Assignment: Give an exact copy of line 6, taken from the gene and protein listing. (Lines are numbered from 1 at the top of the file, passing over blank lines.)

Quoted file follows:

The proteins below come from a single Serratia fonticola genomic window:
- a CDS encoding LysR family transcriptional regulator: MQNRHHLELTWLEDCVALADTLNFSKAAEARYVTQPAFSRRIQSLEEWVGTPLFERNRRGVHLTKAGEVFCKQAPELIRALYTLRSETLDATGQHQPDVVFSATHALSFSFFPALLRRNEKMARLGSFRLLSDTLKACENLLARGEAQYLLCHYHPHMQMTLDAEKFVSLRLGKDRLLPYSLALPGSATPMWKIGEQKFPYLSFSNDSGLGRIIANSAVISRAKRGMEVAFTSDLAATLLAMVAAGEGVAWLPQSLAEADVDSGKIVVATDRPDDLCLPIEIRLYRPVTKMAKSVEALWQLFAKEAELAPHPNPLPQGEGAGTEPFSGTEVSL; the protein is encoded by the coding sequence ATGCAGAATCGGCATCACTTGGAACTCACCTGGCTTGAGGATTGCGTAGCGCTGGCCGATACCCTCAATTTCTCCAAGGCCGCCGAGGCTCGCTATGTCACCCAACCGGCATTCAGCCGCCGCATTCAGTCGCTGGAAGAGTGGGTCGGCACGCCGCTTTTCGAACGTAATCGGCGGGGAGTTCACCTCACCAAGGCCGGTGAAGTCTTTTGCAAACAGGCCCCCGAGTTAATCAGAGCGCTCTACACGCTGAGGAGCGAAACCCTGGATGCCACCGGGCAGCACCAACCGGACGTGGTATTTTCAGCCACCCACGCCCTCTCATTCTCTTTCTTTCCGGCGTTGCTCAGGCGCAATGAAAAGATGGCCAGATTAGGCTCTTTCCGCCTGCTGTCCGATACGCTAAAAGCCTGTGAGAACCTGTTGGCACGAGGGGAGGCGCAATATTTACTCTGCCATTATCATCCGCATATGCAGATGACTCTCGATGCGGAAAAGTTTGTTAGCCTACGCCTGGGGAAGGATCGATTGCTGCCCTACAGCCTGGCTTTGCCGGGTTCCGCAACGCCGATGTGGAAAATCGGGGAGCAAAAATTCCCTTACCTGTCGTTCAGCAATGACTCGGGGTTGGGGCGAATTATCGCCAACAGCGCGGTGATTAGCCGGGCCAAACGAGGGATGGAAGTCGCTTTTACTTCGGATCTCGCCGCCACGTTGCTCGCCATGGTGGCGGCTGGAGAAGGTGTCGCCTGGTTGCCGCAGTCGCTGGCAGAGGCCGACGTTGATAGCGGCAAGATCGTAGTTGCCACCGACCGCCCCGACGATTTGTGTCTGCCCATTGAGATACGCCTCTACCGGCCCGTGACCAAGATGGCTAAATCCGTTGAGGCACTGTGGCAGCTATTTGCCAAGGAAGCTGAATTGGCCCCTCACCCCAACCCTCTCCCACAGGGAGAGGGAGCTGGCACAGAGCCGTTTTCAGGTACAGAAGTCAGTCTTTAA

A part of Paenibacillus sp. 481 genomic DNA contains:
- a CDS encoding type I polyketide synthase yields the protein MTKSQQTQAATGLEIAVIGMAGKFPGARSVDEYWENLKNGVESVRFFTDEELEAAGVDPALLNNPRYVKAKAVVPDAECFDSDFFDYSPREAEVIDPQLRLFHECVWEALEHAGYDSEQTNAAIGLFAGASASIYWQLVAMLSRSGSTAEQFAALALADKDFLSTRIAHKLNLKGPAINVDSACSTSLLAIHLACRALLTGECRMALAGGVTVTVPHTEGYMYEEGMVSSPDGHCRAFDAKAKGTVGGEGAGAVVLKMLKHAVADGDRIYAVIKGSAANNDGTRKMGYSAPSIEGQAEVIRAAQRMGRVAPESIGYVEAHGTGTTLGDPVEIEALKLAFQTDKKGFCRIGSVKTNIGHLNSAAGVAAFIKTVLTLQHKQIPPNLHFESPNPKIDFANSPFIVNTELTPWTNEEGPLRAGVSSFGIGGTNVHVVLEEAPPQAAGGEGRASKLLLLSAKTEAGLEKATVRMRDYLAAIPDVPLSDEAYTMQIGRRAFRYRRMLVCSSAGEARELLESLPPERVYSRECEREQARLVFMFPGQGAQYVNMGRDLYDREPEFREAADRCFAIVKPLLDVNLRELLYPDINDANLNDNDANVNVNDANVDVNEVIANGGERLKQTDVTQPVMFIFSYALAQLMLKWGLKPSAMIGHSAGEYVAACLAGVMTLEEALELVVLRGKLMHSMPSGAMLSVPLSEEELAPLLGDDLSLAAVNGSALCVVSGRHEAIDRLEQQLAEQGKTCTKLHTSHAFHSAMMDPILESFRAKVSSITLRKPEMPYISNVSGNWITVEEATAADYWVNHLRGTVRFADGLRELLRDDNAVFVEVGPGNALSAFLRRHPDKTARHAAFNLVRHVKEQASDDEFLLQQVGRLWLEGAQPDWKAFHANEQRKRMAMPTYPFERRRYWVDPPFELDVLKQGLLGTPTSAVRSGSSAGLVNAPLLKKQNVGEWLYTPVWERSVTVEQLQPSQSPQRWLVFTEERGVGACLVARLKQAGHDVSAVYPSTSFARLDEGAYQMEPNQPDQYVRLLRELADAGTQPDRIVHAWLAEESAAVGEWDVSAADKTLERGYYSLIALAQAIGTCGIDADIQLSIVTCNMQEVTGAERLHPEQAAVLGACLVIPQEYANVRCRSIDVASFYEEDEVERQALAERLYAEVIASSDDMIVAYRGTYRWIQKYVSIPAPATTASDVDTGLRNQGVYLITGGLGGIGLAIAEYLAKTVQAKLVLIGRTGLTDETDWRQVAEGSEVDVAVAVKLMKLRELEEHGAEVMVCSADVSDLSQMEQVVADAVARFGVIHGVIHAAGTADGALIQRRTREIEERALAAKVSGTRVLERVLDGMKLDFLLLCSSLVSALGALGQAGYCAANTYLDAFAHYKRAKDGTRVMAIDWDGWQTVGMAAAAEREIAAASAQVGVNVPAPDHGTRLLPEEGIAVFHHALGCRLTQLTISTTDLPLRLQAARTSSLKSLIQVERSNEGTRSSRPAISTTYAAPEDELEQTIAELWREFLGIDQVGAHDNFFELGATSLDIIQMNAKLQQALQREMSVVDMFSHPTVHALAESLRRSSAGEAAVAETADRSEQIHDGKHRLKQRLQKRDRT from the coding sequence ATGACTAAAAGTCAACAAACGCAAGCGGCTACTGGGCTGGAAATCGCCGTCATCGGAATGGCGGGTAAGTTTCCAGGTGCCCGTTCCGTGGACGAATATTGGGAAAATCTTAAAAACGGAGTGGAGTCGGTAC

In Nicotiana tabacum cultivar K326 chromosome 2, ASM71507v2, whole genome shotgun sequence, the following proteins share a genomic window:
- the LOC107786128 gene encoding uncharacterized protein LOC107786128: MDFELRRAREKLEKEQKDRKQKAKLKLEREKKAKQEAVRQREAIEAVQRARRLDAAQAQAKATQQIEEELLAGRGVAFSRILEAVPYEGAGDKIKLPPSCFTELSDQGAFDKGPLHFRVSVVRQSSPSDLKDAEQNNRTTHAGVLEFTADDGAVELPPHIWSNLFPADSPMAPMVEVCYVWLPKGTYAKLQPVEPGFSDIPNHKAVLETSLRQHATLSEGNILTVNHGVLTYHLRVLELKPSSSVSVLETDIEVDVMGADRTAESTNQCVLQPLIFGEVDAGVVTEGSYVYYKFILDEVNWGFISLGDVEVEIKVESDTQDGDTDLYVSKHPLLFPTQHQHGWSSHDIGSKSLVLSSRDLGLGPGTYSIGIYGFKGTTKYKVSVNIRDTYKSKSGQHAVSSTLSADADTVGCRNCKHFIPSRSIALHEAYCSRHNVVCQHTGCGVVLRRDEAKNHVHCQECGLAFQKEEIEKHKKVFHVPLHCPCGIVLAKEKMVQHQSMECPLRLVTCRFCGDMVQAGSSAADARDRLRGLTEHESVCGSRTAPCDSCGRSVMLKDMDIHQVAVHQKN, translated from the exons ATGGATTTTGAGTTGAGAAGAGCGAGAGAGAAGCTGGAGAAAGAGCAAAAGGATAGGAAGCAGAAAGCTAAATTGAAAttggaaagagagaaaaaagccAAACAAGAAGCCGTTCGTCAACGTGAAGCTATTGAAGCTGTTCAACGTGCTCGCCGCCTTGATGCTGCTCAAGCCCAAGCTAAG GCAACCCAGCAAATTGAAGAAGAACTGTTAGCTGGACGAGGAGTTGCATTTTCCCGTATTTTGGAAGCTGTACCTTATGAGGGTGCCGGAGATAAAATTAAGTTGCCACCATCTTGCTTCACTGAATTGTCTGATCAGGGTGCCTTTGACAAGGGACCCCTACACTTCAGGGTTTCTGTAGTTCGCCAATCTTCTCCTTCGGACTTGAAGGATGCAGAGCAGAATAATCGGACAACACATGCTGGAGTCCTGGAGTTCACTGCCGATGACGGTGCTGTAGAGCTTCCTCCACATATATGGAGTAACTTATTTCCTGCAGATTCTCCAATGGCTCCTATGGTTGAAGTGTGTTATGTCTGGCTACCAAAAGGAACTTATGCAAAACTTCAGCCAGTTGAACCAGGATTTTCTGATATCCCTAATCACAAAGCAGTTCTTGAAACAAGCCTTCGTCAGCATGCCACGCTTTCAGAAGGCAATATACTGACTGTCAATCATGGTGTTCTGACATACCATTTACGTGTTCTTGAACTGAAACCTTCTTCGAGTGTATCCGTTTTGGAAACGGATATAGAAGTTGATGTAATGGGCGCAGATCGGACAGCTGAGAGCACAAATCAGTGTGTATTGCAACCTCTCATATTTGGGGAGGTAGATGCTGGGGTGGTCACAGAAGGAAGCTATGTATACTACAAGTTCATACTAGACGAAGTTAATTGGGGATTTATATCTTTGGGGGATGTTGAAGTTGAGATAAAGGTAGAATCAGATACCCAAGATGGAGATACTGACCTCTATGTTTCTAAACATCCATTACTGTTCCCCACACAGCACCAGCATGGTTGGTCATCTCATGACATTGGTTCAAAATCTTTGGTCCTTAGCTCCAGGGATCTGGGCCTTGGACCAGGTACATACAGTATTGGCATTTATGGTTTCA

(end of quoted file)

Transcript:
- the LOC107786128 gene encoding uncharacterized protein LOC107786128: MDFELRRAREKLEKEQKDRKQKAKLKLEREKKAKQEAVRQREAIEAVQRARRLDAAQAQAKATQQIEEELLAGRGVAFSRILEAVPYEGAGDKIKLPPSCFTELSDQGAFDKGPLHFRVSVVRQSSPSDLKDAEQNNRTTHAGVLEFTADDGAVELPPHIWSNLFPADSPMAPMVEVCYVWLPKGTYAKLQPVEPGFSDIPNHKAVLETSLRQHATLSEGNILTVNHGVLTYHLRVLELKPSSSVSVLETDIEVDVMGADRTAESTNQCVLQPLIFGEVDAGVVTEGSYVYYKFILDEVNWGFISLGDVEVEIKVESDTQDGDTDLYVSKHPLLFPTQHQHGWSSHDIGSKSLVLSSRDLGLGPGTYSIGIYGFKGTTKYKVSVNIRDTYKSKSGQHAVSSTLSADADTVGCRNCKHFIPSRSIALHEAYCSRHNVVCQHTGCGVVLRRDEAKNHVHCQECGLAFQKEEIEKHKKVFHVPLHCPCGIVLAKEKMVQHQSMECPLRLVTCRFCGDMVQAGSSAADARDRLRGLTEHESVCGSRTAPCDSCGRSVMLKDMDIHQVAVHQKN, translated from the exons ATGGATTTTGAGTTGAGAAGAGCGAGAGAGAAGCTGGAGAAAGAGCAAAAGGATAGGAAGCAGAAAGCTAAATTGAAAttggaaagagagaaaaaagccAAACAAGAAGCCGTTCGTCAACGTGAAGCTATTGAAGCTGTTCAACGTGCTCGCCGCCTTGATGCTGCTCAAGCCCAAGCTAAG GCAACCCAGCAAATTGAAGAAGAACTGTTAGCTGGACGAGGAGTTGCATTTTCCCGTATTTTGGAAGCTGTACCTTATGAGGGTGCCGGAGATAAAATTAAGTTGCCACCATCTTGCTTCACTGAATTGTCTGATCAGGGTGCCTTTGACAAGGGACCCCTACACTTCAGGGTTTCTGTAGTTCGCCAATCTTCTCCTTCGGACTTGAAGGATGCAGAGCAGAATAATCGGACAACACATGCTGGAGTCCTGGAGTTCACTGCCGATGACGGTGCTGTAGAGCTTCCTCCACATATATGGAGTAACTTATTTCCTGCAGATTCTCCAATGGCTCCTATGGTTGAAGTGTGTTATGTCTGGCTACCAAAAGGAACTTATGCAAAACTTCAGCCAGTTGAACCAGGATTTTCTGATATCCCTAATCACAAAGCAGTTCTTGAAACAAGCCTTCGTCAGCATGCCACGCTTTCAGAAGGCAATATACTGACTGTCAATCATGGTGTTCTGACATACCATTTACGTGTTCTTGAACTGAAACCTTCTTCGAGTGTATCCGTTTTGGAAACGGATATAGAAGTTGATGTAATGGGCGCAGATCGGACAGCTGAGAGCACAAATCAGTGTGTATTGCAACCTCTCATATTTGGGGAGGTAGATGCTGGGGTGGTCACAGAAGGAAGCTATGTATACTACAAGTTCATACTAGACGAAGTTAATTGGGGATTTATATCTTTGGGGGATGTTGAAGTTGAGATAAAGGTAGAATCAGATACCCAAGATGGAGATACTGACCTCTATGTTTCTAAACATCCATTACTGTTCCCCACACAGCACCAGCATGGTTGGTCATCTCATGACATTGGTTCAAAATCTTTGGTCCTTAGCTCCAGGGATCTGGGCCTTGGACCAGGTACATACAGTATTGGCATTTATGGTTTCA